Governor Cooper declares State of Emergency regarding coronavirus

Last Updated on March 17, 2020 10:05 am

Full press conference courtesy of UNC-TV

On Tuesday afternoon North Carolina Governor Roy Cooper declared a State of Emergency (SOE) in the fight again the coronavirus.

In a press conference the Governor said that declaring a state of emergency allows increased flexibility to respond and prevent as well as to drawn down federal funds; helps speed supplies and gives health and emergency managers budget flexibility.

He also stated that the SOE protects consumers from price gouging, encourages insurers to make testing available for little or no cost and expands the ability to hire health professionals to respond to virus.

“I ask all North Carolinians to take this seriously. Anyone can carry the virus to loved ones or friends who could become ill. Protecting public health means being cautious and being prepared. Today we are both.”, the Governor added.

The North Carolina Department of Health and Human Services (NCDHHS) is offering up guidance to slow the spread of the COVID-19 (coronavirus) outbreak and reduce the number of people infected.

“We understand these actions will have a significant impact on the lives of people in our communities. NC DHHS is making these recommendations based on guidance from the Centers for Disease Control and Prevention (CDC), current actions by other States, and the most up-to-date epidemiologic information we have to protect the public’s health.”, NCDHHS said in a statement.

“This is a critical moment in the growing outbreak of COVID-19 in North Carolina when such measures can potentially impact the spread of the disease. The recommendations should be implemented immediately and extend through March 31, 2020. We are monitoring the situation closely to determine whether these recommendations will be extended beyond March 31st.”, the statement went on to say.

Below are the guidance measures from NCDHHS

NC DHHS recommends that people at high risk of severe illness from COVID-19 should avoid large groups of people as much as possible. This includes gatherings such as concert venues, conventions, church services, sporting events, and crowded social events. People at high risk should also avoid cruise travel and non-essential air travel.

People at high risk include anyone:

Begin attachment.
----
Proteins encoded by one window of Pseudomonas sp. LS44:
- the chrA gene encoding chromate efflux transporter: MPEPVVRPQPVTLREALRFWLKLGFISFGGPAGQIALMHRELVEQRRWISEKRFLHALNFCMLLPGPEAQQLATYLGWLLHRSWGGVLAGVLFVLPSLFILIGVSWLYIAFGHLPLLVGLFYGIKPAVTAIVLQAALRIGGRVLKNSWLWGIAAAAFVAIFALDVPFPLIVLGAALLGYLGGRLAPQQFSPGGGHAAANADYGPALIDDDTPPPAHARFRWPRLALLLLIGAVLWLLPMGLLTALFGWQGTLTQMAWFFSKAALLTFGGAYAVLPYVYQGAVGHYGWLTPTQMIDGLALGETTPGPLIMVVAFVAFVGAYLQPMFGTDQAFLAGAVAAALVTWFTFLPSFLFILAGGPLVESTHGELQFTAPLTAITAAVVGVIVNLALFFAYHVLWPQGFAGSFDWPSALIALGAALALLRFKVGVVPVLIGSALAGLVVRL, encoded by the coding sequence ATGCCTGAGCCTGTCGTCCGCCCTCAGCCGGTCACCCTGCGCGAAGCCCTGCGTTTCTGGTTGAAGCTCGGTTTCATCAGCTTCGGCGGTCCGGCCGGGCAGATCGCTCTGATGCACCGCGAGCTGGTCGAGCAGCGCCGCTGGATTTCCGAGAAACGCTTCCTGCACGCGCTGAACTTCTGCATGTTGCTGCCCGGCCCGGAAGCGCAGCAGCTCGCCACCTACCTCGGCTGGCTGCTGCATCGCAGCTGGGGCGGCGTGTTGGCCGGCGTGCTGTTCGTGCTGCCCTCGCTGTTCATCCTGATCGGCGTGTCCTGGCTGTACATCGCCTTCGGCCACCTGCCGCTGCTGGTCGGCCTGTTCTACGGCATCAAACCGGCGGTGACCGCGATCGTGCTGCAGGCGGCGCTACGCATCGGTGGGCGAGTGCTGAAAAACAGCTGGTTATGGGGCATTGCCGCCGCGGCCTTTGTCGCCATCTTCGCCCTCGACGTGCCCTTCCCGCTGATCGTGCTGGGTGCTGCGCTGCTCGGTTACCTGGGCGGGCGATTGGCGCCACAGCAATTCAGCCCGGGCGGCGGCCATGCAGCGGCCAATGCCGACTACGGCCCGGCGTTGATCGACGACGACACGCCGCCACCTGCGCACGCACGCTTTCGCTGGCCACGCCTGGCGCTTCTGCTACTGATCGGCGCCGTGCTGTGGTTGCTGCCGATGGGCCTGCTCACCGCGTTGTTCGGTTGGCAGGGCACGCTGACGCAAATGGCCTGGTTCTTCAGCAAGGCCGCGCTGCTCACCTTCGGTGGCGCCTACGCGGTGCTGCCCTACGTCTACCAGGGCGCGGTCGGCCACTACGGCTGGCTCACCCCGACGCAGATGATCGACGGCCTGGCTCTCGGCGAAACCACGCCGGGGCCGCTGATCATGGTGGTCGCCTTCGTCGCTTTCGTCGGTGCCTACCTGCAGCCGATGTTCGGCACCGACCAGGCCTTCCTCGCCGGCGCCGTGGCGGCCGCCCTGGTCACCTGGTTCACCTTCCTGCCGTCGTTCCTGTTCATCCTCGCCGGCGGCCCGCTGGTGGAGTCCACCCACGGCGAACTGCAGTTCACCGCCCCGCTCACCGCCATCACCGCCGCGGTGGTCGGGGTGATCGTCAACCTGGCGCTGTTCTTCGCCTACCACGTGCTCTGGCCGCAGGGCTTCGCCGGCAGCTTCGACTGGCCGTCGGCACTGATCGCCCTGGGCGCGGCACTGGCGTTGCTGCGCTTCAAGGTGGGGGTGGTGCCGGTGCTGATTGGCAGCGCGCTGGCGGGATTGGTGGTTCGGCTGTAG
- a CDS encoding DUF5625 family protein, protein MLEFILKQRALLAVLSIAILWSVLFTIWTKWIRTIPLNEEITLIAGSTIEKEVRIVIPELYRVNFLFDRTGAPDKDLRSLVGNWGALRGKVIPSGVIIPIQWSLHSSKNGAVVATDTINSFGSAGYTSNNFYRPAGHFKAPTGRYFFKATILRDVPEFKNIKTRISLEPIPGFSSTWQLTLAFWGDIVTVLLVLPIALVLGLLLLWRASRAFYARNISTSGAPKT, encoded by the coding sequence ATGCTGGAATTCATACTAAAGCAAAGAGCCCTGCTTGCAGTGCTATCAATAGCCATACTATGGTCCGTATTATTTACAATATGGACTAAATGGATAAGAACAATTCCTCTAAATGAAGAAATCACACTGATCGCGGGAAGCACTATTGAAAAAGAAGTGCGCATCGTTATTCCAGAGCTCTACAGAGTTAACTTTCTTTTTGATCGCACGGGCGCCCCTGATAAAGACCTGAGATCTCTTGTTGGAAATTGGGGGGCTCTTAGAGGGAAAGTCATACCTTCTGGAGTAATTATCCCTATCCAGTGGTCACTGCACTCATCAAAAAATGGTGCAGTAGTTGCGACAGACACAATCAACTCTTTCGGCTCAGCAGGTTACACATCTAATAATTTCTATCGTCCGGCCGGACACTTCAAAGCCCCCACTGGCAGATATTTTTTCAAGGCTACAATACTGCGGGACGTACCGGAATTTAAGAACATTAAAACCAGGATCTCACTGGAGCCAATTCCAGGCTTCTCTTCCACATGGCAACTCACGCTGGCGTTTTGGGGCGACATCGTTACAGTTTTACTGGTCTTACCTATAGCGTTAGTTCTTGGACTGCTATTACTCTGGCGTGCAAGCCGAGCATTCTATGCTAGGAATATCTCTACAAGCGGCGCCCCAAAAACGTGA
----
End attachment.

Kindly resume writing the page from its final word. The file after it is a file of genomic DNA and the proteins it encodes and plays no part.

• Over 65 years of age, or
  • with underlying health conditions including heart disease, lung disease, or diabetes, or
  • with weakened immune systems.

The following recommendations pertain to persons and establishments STATEWIDE.

NC DHHS recommends that all facilities that serve as residential establishments for high risk persons described above should limit visitors and restrict all visitors who have respiratory illness or potential exposure to COVID-19. These establishments include: nursing homes, independent and assisted living facilities, correctional facilities, and facilities that care for medically vulnerable children.

NC DHHS recommends that event organizers:

  • Urge anyone who is sick to not attend.
  • Encourage those who are at high risk, described above, to not attend.
  • Adopt lenient refund policies for people who are high risk. 
  • Find ways to give people more physical space to limit close contact as much as possible.
  • Encourage attendees to wash hands frequently.
  • Clean surfaces with standard cleaners.

NC DHHS recommends that all travelers returning from countries and US states impacted by COVID-19 follow DHHS guidance on self-monitoring:

NC DHHS is NOT recommending pre-emptive closure of schools and childcare centers at this time. 

The following recommendations pertain to persons and establishments in the TRIANGLE area.

NC DHHS recommends that employers and employees use teleworking technologies to the greatest extent possible. Additionally, employers should:

  • Urge employees to stay home when they are sick and maximize flexibility in sick leave benefits.
  • Consider staggering start and end times to reduce large numbers of people coming together at the same time.

NC DHHS recommends that organizers of mass gathering events that primarily draw high-risk persons, including those that attract older adults, should consider cancelling or postponing these events.

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